Contract winner Balfour Beatty handed an ultimatum by Wiltshire Council
Multinational infrastructure group Balfour Beatty – holder of a £150 million maintenance contract covering jobs like cutting grass verges and filling potholes – must up its game or it won’t get paid, according to Wiltshire Council.
The firm – which lost its chief executive, Andrew McNaughton, when it issued a profit warning in May – was awarded the contract last year, but the council has been dissatisfied with aspects of Balfour Beatty Living Places’ performance for some time.
In a statement issue this week, the council said: “Wiltshire Council this week requested that its contractor Balfour Beatty Living Places (BBLP) carries out measures to improve its performance following issues with certain areas of maintenance work.
“BBLP was awarded the contract last year and its performance has proved to be below the expected standard in a small number of areas including grass cutting.”
At a council meeting on May 13, Wiltshire Council’s cabinet member for highways, John Thomson, warned that if performance did not improve then the council would seek further actions from BBLP.
This week’s statement continued: “Unfortunately, there have been further issues recently particularly with grass cutting in the west of the county, therefore Wiltshire Council has set out measures such as withholding payment for the areas where grass cutting has fallen below the agreed standard and requiring detailed plans from BBLP which outline clear resource levels for each area of work.”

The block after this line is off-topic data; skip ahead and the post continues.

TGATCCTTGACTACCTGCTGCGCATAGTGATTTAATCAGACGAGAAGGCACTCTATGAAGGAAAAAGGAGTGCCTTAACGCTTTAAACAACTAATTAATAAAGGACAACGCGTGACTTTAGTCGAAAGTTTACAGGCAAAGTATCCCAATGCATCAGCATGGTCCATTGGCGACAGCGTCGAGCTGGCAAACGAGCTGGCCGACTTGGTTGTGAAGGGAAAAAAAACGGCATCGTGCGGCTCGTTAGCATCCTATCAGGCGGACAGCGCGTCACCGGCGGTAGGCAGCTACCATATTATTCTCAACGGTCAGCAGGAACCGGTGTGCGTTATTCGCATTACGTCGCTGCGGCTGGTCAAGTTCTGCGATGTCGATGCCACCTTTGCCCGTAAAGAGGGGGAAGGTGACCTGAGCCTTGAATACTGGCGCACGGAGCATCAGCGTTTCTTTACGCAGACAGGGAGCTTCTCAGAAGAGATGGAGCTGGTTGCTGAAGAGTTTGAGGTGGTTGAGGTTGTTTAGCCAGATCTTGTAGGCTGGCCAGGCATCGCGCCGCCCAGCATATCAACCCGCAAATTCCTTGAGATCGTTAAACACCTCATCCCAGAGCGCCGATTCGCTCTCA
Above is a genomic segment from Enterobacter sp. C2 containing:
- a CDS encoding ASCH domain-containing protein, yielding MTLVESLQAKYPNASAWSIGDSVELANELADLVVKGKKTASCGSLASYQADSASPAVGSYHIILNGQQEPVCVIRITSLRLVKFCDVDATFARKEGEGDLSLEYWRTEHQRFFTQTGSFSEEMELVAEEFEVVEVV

Councillor Thomson said: “The service being provided isn’t good enough and we are determined to work with Balfour Beatty Living Places so standards are raised quickly.
“This is a resource level issue and it is limited to certain areas of maintenance. BBLP performed well during the winter flooding and we want this level of service across all the areas of work which the company is responsible for.
“I am confident that we can move forward and although we are working in partnership with the company this does not mean we won’t be holding them to account when there are clear problems.”